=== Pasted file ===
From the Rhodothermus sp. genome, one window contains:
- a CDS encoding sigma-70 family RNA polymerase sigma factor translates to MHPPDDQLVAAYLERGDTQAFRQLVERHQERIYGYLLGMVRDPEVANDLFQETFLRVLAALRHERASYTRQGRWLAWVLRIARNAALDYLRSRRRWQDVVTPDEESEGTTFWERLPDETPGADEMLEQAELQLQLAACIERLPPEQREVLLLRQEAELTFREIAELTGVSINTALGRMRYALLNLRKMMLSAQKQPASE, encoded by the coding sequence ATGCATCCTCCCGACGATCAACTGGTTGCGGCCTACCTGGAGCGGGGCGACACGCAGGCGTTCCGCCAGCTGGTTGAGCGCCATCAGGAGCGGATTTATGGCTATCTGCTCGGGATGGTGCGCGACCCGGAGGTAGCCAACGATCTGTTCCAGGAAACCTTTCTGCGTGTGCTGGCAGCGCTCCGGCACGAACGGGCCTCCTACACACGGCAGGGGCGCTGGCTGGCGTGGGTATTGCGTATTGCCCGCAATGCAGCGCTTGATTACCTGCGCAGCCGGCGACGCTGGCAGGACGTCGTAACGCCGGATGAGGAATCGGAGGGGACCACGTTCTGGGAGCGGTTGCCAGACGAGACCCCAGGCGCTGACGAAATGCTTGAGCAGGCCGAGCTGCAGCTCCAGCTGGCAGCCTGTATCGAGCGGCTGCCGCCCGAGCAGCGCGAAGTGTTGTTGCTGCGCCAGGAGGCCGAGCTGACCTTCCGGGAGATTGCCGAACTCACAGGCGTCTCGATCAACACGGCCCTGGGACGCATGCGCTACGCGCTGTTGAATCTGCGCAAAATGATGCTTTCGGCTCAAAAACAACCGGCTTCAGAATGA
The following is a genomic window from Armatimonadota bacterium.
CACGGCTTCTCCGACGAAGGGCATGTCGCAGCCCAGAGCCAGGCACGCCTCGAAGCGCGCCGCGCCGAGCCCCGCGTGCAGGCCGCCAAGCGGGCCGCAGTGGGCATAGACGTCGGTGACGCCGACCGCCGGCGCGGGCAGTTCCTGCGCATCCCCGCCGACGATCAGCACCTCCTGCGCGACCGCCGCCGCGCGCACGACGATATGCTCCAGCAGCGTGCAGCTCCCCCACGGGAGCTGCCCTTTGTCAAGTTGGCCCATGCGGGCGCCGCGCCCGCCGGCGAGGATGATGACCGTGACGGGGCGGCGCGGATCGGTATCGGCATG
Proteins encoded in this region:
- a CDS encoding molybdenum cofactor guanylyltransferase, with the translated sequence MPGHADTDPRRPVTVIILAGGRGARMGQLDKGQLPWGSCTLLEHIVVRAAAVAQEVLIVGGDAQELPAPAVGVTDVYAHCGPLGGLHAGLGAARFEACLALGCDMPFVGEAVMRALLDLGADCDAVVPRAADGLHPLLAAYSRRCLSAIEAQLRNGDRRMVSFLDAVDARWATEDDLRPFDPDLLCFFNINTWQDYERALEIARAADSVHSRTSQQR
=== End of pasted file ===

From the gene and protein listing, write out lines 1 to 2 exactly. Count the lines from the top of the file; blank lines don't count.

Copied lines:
From the Rhodothermus sp. genome, one window contains:
- a CDS encoding sigma-70 family RNA polymerase sigma factor translates to MHPPDDQLVAAYLERGDTQAFRQLVERHQERIYGYLLGMVRDPEVANDLFQETFLRVLAALRHERASYTRQGRWLAWVLRIARNAALDYLRSRRRWQDVVTPDEESEGTTFWERLPDETPGADEMLEQAELQLQLAACIERLPPEQREVLLLRQEAELTFREIAELTGVSINTALGRMRYALLNLRKMMLSAQKQPASE, encoded by the coding sequence ATGCATCCTCCCGACGATCAACTGGTTGCGGCCTACCTGGAGCGGGGCGACACGCAGGCGTTCCGCCAGCTGGTTGAGCGCCATCAGGAGCGGATTTATGGCTATCTGCTCGGGATGGTGCGCGACCCGGAGGTAGCCAACGATCTGTTCCAGGAAACCTTTCTGCGTGTGCTGGCAGCGCTCCGGCACGAACGGGCCTCCTACACACGGCAGGGGCGCTGGCTGGCGTGGGTATTGCGTATTGCCCGCAATGCAGCGCTTGATTACCTGCGCAGCCGGCGACGCTGGCAGGACGTCGTAACGCCGGATGAGGAATCGGAGGGGACCACGTTCTGGGAGCGGTTGCCAGACGAGACCCCAGGCGCTGACGAAATGCTTGAGCAGGCCGAGCTGCAGCTCCAGCTGGCAGCCTGTATCGAGCGGCTGCCGCCCGAGCAGCGCGAAGTGTTGTTGCTGCGCCAGGAGGCCGAGCTGACCTTCCGGGAGATTGCCGAACTCACAGGCGTCTCGATCAACACGGCCCTGGGACGCATGCGCTACGCGCTGTTGAATCTGCGCAAAATGATGCTTTCGGCTCAAAAACAACCGGCTTCAGAATGA